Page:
The historical context is important to understanding this phenomenon. Left populism emerged in countries with a history of populist or personalistic politics, a style of political life that is unlikely to disappear soon. Yet the collapse of Communism, coupled with public dissatisfaction with the volatility and inequality associated with the Washington Consensus in the 1990s, opened a search for new egalitarian and anti-capitalist formulas. Subsequently, “21st century socialism” (first declared by Hugo Chavez in 2005) abandoned the populist notion of a class pact in favour of a politics of confrontation. It also dropped the Marxist focus on the proletariat in order to position itself as the voice of the “people” vis-à-vis the oligarchy. And it avoided centralized planning in favor of a “socially oriented” (highly regulated) economy. Finally, in countries such as Venezuela, Ecuador and Bolivia with extensive hydrocarbon reserves, their enhanced leverage within the global economy provided them with a degree of freedom in articulating a counter-hegemonic position. The result has been a personalistic but consistently Leftist populism.

I’ve suggested that left populism represents a less equivocal position on democracy than old-style populism. This statement will appear patently false to those who, explicitly or implicitly, identify democracy in general with liberal democracy. Left populists are certainly unsympathetic to the latter, on the grounds that it has perpetuated  vast inequalities of wealth, income and political power. They are also critical of liberal-democratic constitutions for providing limited opportunities for the expression of the popular will.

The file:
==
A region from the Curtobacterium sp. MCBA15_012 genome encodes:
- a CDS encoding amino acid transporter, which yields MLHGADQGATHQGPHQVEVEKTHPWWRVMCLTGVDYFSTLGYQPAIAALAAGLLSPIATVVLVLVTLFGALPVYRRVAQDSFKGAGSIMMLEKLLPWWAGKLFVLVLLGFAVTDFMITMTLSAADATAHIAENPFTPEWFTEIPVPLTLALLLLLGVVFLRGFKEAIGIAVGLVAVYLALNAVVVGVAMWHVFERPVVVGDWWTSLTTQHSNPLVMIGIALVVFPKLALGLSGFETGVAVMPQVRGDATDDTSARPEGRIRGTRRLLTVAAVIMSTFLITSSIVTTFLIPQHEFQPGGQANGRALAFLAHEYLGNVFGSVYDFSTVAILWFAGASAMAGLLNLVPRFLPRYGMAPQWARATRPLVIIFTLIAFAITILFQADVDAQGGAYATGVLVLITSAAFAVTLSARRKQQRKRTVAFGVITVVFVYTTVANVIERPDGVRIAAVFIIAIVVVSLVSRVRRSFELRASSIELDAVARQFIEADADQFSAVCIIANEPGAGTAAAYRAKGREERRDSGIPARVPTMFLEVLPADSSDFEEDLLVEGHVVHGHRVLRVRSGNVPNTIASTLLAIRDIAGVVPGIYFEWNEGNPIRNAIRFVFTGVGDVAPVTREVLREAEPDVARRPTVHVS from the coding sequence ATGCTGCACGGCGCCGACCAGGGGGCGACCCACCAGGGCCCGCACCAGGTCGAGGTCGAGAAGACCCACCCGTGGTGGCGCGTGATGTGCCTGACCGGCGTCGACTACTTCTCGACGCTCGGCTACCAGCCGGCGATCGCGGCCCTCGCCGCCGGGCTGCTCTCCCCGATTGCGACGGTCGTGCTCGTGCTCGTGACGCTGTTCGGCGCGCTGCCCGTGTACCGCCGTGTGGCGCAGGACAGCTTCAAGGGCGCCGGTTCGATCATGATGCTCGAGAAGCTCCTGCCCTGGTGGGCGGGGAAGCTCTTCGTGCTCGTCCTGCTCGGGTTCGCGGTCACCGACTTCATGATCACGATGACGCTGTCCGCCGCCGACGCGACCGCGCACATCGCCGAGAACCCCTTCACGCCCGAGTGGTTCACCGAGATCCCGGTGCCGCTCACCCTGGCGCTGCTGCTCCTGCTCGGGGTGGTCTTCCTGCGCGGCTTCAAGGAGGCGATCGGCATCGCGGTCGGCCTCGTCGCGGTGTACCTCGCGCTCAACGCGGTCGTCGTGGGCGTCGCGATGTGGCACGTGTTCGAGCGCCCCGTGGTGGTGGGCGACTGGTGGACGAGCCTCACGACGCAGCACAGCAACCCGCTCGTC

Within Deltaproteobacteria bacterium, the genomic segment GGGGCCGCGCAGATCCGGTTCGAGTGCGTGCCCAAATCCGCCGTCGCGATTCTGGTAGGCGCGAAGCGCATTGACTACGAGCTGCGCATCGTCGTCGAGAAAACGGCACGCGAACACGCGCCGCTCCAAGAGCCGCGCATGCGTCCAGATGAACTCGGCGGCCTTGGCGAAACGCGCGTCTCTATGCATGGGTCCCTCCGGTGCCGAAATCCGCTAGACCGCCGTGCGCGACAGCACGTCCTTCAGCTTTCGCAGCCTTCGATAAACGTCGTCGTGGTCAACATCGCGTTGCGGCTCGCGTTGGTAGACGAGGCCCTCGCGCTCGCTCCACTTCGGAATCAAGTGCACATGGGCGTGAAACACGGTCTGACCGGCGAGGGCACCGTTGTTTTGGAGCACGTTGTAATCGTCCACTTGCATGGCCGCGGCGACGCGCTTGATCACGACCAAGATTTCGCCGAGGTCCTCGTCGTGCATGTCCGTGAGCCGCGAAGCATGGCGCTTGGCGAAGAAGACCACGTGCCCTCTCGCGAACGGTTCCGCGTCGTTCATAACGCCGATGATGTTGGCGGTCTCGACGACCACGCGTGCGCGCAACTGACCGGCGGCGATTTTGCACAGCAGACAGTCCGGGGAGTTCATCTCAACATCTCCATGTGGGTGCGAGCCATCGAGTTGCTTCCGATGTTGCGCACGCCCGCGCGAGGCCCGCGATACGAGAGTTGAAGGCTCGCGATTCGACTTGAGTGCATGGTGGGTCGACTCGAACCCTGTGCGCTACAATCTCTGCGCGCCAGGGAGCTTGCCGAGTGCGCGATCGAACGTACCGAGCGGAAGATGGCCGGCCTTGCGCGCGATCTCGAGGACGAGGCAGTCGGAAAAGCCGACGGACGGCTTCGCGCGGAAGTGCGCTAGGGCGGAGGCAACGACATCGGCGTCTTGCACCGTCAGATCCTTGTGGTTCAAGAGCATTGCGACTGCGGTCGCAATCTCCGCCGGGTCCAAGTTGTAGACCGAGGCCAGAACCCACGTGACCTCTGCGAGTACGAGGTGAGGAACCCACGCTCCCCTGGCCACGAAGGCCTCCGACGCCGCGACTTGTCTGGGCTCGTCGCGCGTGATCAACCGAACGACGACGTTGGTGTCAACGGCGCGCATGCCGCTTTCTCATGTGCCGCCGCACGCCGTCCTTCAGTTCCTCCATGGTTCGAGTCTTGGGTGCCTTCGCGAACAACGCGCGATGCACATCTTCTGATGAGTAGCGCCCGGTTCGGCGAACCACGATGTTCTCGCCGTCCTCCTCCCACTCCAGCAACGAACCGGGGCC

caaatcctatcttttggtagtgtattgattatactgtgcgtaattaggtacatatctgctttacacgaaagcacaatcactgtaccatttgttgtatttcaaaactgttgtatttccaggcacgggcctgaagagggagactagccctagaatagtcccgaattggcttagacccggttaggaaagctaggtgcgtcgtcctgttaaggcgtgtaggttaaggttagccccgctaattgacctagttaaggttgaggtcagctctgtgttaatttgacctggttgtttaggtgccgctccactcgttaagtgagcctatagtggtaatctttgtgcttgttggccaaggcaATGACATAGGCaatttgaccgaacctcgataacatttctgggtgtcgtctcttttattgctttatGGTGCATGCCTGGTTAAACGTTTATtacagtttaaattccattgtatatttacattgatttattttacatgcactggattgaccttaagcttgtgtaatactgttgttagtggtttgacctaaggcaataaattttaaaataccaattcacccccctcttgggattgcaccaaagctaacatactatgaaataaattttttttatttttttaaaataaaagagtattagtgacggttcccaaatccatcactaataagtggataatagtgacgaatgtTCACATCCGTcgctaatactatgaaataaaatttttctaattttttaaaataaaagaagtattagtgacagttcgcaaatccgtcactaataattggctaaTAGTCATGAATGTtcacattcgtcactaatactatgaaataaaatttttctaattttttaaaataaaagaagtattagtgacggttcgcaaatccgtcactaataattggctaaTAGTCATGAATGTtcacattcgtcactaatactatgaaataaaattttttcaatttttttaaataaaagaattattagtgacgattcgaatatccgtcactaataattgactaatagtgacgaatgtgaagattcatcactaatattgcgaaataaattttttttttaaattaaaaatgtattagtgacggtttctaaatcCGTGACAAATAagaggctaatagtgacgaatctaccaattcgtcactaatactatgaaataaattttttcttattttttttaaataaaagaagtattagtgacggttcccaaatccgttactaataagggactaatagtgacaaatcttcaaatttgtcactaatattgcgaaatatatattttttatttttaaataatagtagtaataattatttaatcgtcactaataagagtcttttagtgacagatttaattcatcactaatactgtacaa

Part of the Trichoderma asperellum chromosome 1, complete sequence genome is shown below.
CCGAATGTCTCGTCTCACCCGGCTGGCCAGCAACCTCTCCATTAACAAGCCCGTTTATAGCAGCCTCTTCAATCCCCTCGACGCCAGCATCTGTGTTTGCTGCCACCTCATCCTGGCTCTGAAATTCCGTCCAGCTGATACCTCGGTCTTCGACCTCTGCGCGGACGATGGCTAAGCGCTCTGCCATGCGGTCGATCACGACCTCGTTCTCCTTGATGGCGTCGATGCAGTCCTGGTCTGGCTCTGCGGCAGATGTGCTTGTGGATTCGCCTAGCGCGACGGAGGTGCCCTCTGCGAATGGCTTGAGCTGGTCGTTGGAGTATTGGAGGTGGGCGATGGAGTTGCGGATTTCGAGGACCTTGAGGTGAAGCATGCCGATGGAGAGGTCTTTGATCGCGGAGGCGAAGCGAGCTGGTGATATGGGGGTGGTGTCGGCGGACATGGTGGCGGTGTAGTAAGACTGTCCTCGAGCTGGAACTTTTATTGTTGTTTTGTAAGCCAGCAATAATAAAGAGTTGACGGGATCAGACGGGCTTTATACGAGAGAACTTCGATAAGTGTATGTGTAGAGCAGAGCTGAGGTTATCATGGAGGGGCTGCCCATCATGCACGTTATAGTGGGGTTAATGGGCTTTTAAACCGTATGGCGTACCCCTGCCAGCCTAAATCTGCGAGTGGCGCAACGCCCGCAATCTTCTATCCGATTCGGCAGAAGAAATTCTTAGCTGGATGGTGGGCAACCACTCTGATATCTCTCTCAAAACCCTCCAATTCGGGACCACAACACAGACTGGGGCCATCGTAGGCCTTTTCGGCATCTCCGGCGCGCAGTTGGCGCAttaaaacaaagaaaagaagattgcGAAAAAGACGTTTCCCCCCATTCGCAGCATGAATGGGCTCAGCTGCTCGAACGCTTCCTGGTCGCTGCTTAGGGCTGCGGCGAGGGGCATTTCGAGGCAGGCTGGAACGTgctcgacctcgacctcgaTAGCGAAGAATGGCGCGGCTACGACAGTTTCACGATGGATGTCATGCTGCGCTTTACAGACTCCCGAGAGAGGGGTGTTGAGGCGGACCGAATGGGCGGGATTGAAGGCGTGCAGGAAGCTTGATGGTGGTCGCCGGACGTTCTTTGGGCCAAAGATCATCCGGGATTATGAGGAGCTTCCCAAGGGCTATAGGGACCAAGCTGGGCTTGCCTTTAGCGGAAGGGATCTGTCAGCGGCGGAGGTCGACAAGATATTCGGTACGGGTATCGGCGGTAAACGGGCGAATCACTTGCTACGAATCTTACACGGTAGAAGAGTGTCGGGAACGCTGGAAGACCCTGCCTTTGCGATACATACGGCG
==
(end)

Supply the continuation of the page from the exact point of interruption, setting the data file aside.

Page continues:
Left populists thus advocate an alternative form of democracy sometimes referred to as “popular” democracy. Rather than a set of procedural rules for choosing leaders, this alternative understands democracy as a type of society – one that is inclusive, egalitarian and permits forms of direct democracy. Left populists have experimented with different constitutional arrangements, purportedly to arrive at workable models. Whether we should take these experiments seriously, or judge them as mere camouflage for a new authoritarianism, is an issue on which qualified observers disagree. It would be mistaken, however, to assume that Chávez, for one, was nothing but an old-style, authoritarian populist.

The major problem with left populism is its instability. The death or removal of the paramount ruler in this personalistic regime introduces disorder as new leaders struggle to establish themselves. The conflicts and discord in Venezuela following the death of Chavez in early 2013 is a sad case in point. Yet the more highly institutionalized regimes of moderate or radical social democracy are unlikely to appear soon in countries with long histories of populism. Left populism is unlikely to be a short-lived phenomenon in a Global South increasingly dissatisfied with neoliberalism.

Facebooktwitterlinkedinby feather

6 thoughts on “Left Populism: An Alternative to Neoliberalism?

  1. Alex Ber

    Somebody essentially help to make seriously posts I would state. This is the very first time I frequented your website page and thus far? I amazed with the research you made to make this particular publish extraordinary. Fantastic job!

  2. check out the post right here

    I just want to tell you that I am new to blogging and site-building and actually enjoyed this web-site. Almost certainly I’m planning to bookmark your site . You actually have incredible posts. Thanks a lot for sharing with us your web page.

  3. good page

    I just want to mention I am just newbie to weblog and honestly savored you’re web-site. Probably I’m planning to bookmark your blog post . You surely have tremendous posts. Thanks for revealing your blog site.


Leave a Reply

Your email address will not be published. Required fields are marked *

This site uses Akismet to reduce spam. Learn how your comment data is processed.